Maxfield ‘Starting To Step Up’ His Training; May Skip Derby, Point To Preakness

Godolphin’s undefeated homebred Maxfield, unraced since taking the Breeders’ Futurity (G1) in his second career start Oct. 6, turned in a sharp half-mile breeze Sunday as he continues to work toward his 3-year-old debut.

It was the third work since mid-February for Maxfield, all over the main track at Palm Meadows, Gulfstream Park’s satellite training facility in Palm Beach County.

“He worked really well,” trainer Brendan Walsh said. “He worked a half in 49 and went out five-eighths and three-quarters and went out good, so he’s starting to step up a little bit now. The next work or two we’ll have a good idea of where we’re going to go with him, but he’s doing good.”

Maxfield was scratched from a planned start in the Breeders’ Cup Juvenile (G1) Nov. 1 with a minor foot bruise discovered after training three days before the race. He returned to the work tab Feb. 17, going three furlongs in 38.20 seconds, then went a half in 51.20 Feb. 24.

“We have to see with him because it’ll be a question of, do we take a shot at one of the Derby trials if he’s doing real good or just try to find something a little softer for him off the layoff?” Walsh said. “That’s just the way it is. We’re still not quite decided on it and it’s going to be him that makes the decision for us, really. But, I wouldn’t rule anything in or out.”

Walsh doubted there would be time to make the $1 million Curlin Florida Derby (G1) March 28 at Gulfstream, contested at 1 1/8 miles, and said skipping the first leg of the Triple Crown in favor of the Preakness Stakes (G1) May 16 at Pimlico Race Course is also on the table.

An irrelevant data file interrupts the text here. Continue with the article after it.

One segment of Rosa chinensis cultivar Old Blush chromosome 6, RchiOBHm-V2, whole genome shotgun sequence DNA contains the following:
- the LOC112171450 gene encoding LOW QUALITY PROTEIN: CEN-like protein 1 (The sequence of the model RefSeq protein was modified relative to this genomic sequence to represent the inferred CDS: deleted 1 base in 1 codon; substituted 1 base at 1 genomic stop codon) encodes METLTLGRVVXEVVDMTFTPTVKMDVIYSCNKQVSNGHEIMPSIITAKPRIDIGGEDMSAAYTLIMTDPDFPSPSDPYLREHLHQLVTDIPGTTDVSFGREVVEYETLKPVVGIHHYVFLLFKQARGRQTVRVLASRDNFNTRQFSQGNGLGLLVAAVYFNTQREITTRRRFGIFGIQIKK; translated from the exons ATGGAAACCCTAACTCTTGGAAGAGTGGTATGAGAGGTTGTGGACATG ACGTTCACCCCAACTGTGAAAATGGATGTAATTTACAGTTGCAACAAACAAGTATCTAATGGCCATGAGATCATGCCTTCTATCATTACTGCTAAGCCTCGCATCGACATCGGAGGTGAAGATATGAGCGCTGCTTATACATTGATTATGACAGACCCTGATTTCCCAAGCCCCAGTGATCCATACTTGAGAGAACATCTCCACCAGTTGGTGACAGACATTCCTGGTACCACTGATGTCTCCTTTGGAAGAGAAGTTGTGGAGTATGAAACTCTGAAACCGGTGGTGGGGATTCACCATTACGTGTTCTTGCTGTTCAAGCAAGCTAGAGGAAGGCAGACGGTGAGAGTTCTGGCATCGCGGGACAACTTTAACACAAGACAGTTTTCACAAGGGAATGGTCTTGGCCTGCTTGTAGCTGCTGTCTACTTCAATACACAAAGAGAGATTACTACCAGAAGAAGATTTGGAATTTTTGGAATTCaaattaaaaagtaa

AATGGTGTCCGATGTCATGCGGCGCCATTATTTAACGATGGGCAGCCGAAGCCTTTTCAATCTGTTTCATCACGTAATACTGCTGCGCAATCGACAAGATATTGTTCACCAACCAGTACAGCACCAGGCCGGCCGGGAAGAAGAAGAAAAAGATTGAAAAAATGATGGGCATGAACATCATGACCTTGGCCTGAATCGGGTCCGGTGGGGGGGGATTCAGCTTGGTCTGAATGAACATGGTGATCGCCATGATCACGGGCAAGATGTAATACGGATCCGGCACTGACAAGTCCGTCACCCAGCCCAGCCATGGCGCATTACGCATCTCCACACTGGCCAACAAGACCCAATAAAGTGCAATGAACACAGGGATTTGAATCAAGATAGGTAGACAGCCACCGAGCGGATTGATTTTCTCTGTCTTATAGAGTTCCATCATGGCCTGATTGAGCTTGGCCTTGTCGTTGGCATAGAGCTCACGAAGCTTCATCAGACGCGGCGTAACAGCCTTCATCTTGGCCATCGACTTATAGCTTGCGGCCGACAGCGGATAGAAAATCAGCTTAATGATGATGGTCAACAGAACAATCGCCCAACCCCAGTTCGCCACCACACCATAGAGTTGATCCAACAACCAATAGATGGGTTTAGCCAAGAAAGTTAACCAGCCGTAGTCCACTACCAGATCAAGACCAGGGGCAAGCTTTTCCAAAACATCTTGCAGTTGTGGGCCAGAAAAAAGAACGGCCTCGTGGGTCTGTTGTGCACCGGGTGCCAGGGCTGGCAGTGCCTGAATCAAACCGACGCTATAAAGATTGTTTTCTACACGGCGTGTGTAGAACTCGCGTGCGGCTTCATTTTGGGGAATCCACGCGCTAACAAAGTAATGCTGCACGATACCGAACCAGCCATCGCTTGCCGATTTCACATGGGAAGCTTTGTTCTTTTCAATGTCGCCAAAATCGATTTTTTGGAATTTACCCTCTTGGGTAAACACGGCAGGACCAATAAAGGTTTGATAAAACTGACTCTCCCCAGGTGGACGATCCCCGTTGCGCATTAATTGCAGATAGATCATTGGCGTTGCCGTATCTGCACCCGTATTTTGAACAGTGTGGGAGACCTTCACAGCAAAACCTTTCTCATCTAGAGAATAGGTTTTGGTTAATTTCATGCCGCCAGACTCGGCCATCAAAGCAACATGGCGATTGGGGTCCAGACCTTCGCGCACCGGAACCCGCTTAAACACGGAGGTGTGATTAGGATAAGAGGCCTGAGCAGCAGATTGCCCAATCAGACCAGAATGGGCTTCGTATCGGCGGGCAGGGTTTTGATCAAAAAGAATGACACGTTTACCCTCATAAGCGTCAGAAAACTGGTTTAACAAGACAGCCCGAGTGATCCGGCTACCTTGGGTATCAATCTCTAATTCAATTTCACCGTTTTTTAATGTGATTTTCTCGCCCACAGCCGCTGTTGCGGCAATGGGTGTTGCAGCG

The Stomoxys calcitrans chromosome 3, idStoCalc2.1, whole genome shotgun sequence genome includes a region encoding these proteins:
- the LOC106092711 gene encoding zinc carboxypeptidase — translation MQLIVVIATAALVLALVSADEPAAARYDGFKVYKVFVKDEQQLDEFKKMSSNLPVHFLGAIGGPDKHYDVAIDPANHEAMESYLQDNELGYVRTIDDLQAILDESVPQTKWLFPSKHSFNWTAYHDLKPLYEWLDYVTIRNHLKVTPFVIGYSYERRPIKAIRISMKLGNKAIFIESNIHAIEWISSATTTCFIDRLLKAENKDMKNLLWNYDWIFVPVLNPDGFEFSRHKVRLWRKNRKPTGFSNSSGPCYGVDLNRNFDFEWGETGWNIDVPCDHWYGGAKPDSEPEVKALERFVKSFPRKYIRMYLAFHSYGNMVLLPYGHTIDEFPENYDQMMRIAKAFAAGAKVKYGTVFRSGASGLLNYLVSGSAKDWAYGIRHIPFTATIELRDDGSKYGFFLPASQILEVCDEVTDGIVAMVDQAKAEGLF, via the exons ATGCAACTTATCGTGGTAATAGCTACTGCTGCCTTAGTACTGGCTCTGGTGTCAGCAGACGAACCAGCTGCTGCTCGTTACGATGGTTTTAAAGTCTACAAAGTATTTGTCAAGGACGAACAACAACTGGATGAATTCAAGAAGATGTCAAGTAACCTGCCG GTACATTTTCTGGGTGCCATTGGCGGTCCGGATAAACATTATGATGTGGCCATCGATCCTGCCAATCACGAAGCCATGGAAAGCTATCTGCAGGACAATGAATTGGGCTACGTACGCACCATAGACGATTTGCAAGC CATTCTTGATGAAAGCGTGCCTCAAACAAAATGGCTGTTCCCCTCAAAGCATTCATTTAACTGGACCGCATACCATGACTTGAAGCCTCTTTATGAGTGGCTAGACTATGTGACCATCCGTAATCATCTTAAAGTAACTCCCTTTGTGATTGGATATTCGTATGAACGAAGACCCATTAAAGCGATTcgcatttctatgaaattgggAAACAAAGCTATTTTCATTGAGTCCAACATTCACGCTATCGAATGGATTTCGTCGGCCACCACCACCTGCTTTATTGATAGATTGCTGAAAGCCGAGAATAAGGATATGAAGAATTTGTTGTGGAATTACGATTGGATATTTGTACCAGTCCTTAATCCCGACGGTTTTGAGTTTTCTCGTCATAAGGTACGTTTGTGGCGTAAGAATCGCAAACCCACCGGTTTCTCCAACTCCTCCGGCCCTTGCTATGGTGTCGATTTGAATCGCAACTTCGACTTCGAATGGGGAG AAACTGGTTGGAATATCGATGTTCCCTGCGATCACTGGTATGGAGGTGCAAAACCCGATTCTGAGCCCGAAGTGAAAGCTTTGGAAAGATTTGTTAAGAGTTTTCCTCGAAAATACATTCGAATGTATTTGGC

“I don’t know if we’d throw him to the wolves off the layoff in something like the Florida Derby. That’s probably unlikely, but I’m saying that like there’s any really softer spots. When you get that close to the [Kentucky] Derby, everybody’s trying to go at it so no matter where you go you’re going to come up against some good ones,” Walsh said. “We’re kind of watching what’s going on with everybody else, too.

“The other thing would be to come back maybe somewhere around Keeneland and run him in the Preakness. That might be the other option,” he added. “It doesn’t matter where he comes back, he’s going to be a good horse this year. It’s just a question about what the timing allows us to do. We’d all love to win the Derby, but on the same point I’m not going to sacrifice a horse like him just for it.”

Walsh said that Vitalogy, scratched by veterinarians from a scheduled run in the Breeders’ Cup Juvenile Turf, exited his comeback victory in Saturday’s $150,000 Palm Beach (G3) in good order.

“Everything’s good with him this morning. We’re happy with him,” Walsh said. “It was a good spot for him to come back in. He ran a hell of a race and I think he’ll improve a lot for it, too, because we had just enough work in him.”

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